EL PASO COUNTY, Colo. — On Tuesday, the man in charge of caring for horses on an El Paso County property was sentenced to probation after admitting to letting horses die in his care.
Deputies said Brian Holloway, 53, was arrested in April on two counts of felony cruelty to animals and 10 counts of misdemeanor cruelty to animals.
Holloway sentenced to 2 years probation and a 5-year ban on owning animals with the exception of his mom’s two dogs which he lives with but is not the primary caretaker.
The judge said the abuse was “disgusting, egregious and shameful” and people should be sent to jail for doing things like this.
He is also required to undergo a mental health evaluation, 12 counseling sessions, and a cognitive skill course. The prosecution brought up that they wish he could have his focus on helping the community he hurt but they believe the horse community would not want him near their organizations.
Animal advocates, like Megan Miller — who runs a horse boarding facility and gave an impact statement at Tuesday’s sentencing — wishes for a harsher punishment.
“None of us understand why, this keeps happening why there is a red carpet in El Paso County, for people who want to treat animals this way. we are trying to combat it but its a frustrating uphill battle for sure,” said Megan. “We’re unbelievably disappointed with how light this sentence is, we feel absolutely, that jail time should be mandatory in circumstances like this.”
The charges come after deputies found 10 emaciated horses and two dead horses on a property on Slocum Road in March of 2019. The 10 living horses were seized and taken to a boarding facility.
After the horses were seized, the femur bones from the two dead horses were sent in for testing.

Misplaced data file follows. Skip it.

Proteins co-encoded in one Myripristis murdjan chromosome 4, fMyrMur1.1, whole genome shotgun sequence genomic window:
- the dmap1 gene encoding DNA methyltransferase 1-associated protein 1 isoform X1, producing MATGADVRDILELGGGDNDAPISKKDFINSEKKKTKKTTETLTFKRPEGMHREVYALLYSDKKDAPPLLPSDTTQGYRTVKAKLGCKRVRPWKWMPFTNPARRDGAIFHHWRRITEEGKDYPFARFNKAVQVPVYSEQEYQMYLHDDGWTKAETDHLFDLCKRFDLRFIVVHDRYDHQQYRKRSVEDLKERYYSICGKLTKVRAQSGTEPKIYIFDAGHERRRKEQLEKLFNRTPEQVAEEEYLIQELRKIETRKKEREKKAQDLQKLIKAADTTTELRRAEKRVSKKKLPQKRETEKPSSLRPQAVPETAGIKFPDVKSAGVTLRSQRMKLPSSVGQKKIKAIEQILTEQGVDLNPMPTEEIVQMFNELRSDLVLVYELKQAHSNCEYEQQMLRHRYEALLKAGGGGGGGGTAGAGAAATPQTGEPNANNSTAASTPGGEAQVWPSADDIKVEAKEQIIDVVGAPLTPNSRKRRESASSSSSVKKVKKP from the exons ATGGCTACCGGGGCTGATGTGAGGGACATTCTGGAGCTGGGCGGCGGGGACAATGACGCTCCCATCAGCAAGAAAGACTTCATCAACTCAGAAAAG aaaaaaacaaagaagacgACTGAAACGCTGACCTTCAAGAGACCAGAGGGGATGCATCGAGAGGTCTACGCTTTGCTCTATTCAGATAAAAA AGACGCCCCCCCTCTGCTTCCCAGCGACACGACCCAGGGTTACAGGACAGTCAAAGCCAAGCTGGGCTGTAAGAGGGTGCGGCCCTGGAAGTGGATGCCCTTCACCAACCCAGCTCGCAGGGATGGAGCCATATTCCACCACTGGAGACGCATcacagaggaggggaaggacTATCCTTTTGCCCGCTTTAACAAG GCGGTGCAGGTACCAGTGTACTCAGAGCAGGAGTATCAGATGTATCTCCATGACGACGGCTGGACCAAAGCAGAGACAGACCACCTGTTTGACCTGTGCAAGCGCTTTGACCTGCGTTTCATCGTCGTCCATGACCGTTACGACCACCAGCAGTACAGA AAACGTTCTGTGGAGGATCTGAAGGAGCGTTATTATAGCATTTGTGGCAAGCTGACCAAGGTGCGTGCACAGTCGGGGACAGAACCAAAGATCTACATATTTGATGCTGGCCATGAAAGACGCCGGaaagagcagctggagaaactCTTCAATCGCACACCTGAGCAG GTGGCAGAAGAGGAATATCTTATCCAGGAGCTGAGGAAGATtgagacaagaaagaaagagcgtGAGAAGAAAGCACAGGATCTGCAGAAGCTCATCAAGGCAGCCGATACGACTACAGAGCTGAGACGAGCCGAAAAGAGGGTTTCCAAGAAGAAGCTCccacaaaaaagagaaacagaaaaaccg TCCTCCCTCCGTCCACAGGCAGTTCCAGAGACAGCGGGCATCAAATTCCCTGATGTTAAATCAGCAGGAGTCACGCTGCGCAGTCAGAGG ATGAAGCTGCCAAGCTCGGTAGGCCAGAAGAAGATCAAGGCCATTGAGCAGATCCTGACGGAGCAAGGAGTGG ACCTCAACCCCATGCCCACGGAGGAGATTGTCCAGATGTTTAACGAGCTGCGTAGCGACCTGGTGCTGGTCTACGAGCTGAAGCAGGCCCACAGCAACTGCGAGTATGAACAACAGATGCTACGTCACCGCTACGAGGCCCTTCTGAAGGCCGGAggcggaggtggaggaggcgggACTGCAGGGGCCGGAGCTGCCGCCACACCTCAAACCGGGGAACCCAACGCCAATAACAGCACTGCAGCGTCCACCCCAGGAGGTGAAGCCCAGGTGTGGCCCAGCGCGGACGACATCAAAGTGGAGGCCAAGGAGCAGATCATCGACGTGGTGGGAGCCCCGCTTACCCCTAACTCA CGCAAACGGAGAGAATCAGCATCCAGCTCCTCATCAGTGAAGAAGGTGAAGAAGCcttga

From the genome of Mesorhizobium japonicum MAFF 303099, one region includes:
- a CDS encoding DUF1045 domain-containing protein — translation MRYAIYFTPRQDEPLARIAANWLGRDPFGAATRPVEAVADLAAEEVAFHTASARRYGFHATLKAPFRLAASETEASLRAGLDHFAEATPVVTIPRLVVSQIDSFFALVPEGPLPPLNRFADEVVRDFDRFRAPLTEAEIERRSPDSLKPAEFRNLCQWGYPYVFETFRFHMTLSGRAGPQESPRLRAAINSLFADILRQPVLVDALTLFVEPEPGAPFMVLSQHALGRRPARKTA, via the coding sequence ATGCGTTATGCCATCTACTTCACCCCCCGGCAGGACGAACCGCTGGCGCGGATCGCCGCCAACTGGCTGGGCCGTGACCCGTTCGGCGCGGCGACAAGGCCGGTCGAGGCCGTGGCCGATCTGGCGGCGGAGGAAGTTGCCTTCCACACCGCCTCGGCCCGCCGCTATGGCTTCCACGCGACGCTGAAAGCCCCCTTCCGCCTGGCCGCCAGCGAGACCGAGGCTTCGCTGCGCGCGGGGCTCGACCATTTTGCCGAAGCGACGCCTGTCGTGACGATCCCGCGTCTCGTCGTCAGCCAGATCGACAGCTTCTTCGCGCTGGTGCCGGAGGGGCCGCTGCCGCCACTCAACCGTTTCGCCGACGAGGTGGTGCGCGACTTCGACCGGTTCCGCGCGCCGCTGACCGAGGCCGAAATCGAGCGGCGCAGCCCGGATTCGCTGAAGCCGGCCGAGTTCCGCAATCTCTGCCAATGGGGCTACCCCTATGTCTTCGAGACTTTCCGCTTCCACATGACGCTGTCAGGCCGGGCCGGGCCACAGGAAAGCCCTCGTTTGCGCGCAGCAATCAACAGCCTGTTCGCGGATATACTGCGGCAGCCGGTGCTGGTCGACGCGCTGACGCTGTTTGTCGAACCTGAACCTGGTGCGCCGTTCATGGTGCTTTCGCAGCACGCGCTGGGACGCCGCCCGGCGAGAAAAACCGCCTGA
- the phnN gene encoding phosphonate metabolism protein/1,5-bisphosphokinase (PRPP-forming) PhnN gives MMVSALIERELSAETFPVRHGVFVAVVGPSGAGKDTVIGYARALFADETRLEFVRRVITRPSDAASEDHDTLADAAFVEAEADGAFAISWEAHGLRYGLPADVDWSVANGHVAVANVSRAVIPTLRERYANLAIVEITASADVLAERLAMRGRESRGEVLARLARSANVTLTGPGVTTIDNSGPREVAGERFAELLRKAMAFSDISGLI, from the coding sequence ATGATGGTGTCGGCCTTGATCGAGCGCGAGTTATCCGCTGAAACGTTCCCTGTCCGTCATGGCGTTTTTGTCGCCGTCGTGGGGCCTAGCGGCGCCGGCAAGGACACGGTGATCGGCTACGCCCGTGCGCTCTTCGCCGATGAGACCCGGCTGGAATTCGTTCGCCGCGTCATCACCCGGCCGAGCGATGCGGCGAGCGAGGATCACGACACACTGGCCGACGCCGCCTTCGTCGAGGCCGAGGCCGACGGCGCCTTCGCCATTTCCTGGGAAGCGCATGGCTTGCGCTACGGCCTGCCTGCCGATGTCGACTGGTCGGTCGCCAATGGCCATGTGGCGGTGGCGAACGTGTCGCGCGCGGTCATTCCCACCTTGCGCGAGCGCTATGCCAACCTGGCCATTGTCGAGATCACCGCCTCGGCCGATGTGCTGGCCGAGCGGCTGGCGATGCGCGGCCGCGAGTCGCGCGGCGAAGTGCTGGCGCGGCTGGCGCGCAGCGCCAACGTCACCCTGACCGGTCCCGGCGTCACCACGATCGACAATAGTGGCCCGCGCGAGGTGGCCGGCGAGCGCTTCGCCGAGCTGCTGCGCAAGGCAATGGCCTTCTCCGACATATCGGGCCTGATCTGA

Colorado State University did a bone marrow fat content analysis on the bones. A healthy horse should have a bone marrow fat content between 63 percent and 99 percent. The results from the two horses under Holloway’s care was 3.91 percent and 7.29 percent.
>>See the full affidavit below:
Megan Miller is part of a group who was asked to help the day they were seized.
“I’m speechless it’s so heart-wrenching to see when people allow things like that to happen. They were in their own feces up to their knees,” Miller said. “They were just walking skeletons with skin wrapped around them. They were so weak they could barely walk to the trailer. It just defies description honestly.”
In an El Paso County courtroom, Holloway stood up said, “I’m sorry.”
Holloway also said his pride got in the way of his responsibility to care for the animals. He was embarrassed to ask for help to take care of them when he was in debt after being ordered to pay hundreds of thousands of dollars in a separate civil lawsuit.
“I’m sorry but embarrassment is not an excuse for letting an animal die,” Miller said.